A. Foreign Fossil Fuel Investments
States attempting to reach Paris Agreement Commitments are in the process or have taken considerable reform in industrial sectors to meet net-zero goals. Transitioning to climate-friendly policies comes at the cost of breaching prior commitments to non-renewable energy.
In Rockhopper Italia SPA and others v Italian Republic,the Italian Government’s ban on oil-and-gas exploration has curtailed Rockhopper’s production concession rightsfor the Ombrina Mare Field coast. Rockhopper initiated proceedings because Italy breached the ECT for violating FET. The Tribunal found in favour of Rockhopper, stating that Italy has unlawfully expropriated Rockhopper’s investment in revoking its production concession and the precautionary principle is “irreconcilable with a “positive opinion on the environmental compatibility assessment”. The Rockhopper case illustrates that climate-related regulatory reforms do not circumvent FET obligations iffossil-fuel investments have passed environmental compatibility assessments. In Long Pine Resources Inc v Canada, Long Pine sought a claim regarding Canada’s alleged breach of NAFTA in revoking the company’s right to mine for oil and gas, resulting from ‘An Act to limit oil and gas activities’ in Quebec - the rationale behind the act was environmental concerns due to fracking, long pile argues that the passing of the show was arbitrary to cater to political sentiment and violates Article 1105 which provides the standard of FET. A decision has yet to be issued by the Tribunal.
B. Foreign Renewable Energy Investments
Spain has attracted the most extraordinary claims under the ECT, totalling up to 51 claims due to its reduction of fiscal spending on renewable energy support schemes.Spain had initially incentivised investors with feed-in tariffs (FITs) to transition to renewable energy, particularly solar power; FITs and other incentives were eventually curtailed due to the nation’s financial crisis.As a result, claims for the breach of FET were brought by foreign investors. However, jurisprudence regarding regulatory changes differs, depending on the factual matrix of the case. In Charanne and Construction Investments v Spain, the foreign investor brought a claim against Spain for amendments to its FITs and subsidies for renewable energy. The Tribunal dismissed the claim and held that the original legislative frameworks were not legitimate expectations vis-à-vis specific commitments made to foreign investors as it should be expected that legislative frameworks are subject to regulatory change over the “lifetime of their plants”.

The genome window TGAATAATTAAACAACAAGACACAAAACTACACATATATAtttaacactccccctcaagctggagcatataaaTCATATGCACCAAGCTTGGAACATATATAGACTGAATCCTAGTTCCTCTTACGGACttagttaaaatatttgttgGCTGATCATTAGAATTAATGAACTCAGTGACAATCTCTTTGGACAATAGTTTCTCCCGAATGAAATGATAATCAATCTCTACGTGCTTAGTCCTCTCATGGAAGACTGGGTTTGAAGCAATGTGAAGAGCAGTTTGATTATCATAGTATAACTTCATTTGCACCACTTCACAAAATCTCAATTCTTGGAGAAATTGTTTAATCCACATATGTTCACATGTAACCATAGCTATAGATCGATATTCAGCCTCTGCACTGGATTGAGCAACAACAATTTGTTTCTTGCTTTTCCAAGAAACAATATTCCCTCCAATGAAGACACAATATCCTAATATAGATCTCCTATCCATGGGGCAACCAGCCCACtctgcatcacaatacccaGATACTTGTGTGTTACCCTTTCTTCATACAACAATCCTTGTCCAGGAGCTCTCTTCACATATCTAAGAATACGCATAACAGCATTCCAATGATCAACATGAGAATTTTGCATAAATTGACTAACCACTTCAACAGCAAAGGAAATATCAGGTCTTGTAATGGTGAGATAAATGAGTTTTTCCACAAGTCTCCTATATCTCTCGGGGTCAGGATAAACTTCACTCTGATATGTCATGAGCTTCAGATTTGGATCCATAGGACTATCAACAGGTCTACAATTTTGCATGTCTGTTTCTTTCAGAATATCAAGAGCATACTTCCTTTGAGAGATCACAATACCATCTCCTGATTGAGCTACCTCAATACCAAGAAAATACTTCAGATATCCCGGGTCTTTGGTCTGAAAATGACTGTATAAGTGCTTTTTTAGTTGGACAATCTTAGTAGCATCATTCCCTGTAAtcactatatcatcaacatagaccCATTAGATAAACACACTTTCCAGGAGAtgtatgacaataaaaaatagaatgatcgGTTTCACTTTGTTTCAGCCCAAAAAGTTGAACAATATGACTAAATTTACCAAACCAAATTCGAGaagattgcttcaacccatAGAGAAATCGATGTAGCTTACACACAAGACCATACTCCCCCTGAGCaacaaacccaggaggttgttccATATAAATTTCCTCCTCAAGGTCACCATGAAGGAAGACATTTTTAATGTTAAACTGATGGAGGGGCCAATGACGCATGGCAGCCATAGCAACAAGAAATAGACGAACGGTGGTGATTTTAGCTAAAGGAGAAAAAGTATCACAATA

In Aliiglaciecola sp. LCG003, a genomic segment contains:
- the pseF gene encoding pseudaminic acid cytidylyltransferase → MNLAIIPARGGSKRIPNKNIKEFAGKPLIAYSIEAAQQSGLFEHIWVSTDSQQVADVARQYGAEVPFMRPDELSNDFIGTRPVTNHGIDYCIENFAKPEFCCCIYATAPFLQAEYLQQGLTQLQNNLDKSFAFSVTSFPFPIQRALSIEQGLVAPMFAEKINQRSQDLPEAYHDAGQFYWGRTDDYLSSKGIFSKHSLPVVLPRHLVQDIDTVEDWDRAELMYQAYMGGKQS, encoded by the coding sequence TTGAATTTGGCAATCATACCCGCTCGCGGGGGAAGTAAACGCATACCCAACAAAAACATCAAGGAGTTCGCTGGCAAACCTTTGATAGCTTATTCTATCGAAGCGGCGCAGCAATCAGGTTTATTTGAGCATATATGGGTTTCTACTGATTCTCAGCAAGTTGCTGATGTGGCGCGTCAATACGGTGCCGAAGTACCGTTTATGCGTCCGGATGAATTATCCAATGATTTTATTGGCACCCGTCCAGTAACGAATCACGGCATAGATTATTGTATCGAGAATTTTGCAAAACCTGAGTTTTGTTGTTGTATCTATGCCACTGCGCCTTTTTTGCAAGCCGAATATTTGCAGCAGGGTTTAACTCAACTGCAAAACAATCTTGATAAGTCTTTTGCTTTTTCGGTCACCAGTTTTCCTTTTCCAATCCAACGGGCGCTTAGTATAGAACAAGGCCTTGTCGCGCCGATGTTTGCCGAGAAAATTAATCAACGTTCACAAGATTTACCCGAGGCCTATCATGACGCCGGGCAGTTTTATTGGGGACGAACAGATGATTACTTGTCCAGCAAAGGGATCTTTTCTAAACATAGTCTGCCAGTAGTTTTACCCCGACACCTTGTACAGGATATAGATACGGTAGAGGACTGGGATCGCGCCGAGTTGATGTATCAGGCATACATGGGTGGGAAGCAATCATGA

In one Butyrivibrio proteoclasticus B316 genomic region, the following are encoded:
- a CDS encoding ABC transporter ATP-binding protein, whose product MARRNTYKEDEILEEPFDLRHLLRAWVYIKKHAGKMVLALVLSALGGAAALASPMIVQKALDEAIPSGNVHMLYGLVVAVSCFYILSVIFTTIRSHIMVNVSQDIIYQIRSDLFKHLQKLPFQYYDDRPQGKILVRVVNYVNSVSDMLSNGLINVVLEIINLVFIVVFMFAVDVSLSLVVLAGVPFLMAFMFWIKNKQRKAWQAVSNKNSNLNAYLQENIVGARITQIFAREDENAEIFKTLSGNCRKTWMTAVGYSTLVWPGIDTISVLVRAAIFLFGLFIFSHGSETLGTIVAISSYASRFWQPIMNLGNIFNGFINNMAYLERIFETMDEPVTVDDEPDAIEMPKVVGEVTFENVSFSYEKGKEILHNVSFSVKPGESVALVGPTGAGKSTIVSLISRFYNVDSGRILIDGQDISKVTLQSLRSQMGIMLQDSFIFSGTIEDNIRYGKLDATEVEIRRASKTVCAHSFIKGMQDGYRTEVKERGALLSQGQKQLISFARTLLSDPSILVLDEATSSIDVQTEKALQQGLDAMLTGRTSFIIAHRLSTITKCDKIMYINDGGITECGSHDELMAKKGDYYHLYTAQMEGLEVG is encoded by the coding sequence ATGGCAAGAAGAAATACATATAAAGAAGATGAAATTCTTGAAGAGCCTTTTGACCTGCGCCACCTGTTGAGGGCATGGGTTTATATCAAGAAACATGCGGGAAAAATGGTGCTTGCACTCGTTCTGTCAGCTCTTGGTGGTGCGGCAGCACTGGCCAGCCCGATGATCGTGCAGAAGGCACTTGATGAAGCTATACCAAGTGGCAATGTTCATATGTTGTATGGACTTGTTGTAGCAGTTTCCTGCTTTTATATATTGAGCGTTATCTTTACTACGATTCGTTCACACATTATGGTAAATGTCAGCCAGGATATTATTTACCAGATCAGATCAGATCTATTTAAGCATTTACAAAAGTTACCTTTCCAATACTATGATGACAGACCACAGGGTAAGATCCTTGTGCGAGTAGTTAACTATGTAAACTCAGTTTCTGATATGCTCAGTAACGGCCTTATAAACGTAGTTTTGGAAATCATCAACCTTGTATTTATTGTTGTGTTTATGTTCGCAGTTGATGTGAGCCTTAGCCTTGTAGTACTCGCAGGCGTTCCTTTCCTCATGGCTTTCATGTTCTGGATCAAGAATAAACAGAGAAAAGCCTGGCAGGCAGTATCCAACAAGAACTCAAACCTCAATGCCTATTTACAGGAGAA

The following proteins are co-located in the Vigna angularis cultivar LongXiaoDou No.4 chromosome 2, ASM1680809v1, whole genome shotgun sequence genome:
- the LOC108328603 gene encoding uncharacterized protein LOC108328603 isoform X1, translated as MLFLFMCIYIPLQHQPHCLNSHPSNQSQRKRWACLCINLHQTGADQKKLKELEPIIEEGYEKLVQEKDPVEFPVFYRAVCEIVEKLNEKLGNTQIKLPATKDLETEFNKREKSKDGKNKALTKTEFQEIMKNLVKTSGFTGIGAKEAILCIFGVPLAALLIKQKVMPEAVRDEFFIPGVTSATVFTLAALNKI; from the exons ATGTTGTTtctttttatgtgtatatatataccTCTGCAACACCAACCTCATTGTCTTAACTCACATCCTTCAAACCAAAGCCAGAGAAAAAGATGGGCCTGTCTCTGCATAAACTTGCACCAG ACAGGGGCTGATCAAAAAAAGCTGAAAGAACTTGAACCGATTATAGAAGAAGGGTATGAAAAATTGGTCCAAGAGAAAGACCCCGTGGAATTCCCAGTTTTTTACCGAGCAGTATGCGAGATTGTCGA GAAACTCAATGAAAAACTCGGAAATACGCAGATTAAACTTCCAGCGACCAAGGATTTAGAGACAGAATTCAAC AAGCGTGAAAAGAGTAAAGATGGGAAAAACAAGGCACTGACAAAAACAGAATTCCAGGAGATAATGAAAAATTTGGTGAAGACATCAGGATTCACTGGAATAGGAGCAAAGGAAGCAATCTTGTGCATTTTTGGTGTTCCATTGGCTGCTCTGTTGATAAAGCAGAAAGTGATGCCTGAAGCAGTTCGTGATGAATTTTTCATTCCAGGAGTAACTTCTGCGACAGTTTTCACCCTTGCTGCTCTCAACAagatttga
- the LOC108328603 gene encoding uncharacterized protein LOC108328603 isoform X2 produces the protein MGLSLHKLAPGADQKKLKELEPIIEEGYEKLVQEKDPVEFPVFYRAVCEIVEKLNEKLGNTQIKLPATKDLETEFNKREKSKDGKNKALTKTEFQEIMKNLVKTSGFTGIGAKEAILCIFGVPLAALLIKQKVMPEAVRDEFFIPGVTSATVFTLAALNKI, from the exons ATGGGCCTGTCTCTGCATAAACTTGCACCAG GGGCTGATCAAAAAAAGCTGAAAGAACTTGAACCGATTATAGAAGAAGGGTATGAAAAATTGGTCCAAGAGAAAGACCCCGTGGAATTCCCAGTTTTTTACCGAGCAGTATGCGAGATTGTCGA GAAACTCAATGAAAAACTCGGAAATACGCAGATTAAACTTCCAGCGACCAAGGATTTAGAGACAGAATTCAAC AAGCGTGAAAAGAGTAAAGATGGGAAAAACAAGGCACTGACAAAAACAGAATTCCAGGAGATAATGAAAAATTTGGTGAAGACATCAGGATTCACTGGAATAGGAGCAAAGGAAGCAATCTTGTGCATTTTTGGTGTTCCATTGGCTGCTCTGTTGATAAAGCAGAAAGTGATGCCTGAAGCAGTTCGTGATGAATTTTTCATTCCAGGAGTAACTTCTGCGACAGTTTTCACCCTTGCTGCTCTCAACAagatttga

However, in Eiser Infrastructure Limited and EnergiaSolar Luxembourg Sarl v Kingdom of Spain, the tribunal adopted a different position from Charanne. The Tribunal distinguishes the facts of Charanne in which the economic impacts of the particular regulatory changes in Eiser were much more substantial. Hence, the tribunal clarified that although FET does not circumvent regulatory changes in all scenarios, if the regulatory change amounts to a “stripping Claimants of virtually all of the value of their investment”, is it sufficient to render a breach in FET.
Be that as it may – this is not the end of conflicting decisions. Following decisions issued by various Tribunals regarding Spain’s regulatory reform conflicted with one another regarding whether the permanence of aregulatory framework amounted to legitimate expectations in violating FET or unreasonable therein.Helen Pang argues that the current state of legitimate expectations is an “elusive concept” and argues for a clearer redefinition of legitimate expectations in encompassing broader policy concerns.
Host States’ Counterclaims Against Investors for Environmental Harm
Host states may tackle harmful domestic climate impacts from foreign investment through the use of ‘counterclaims’. In Burlington v Ecuador, Ecuador filed a counterclaim against Burlington’s claim regarding the breach of US-Ecuador’s Bilateral Investment Treaty. The counterclaim alleges that Burlington has violated Ecuadorian environmental laws. The Tribunal found in favour of Ecuador for the counterclaim as case law provided a strict liability regime for oilfield activities thatharming the environment and awarded a compensation of USD 41.7 million.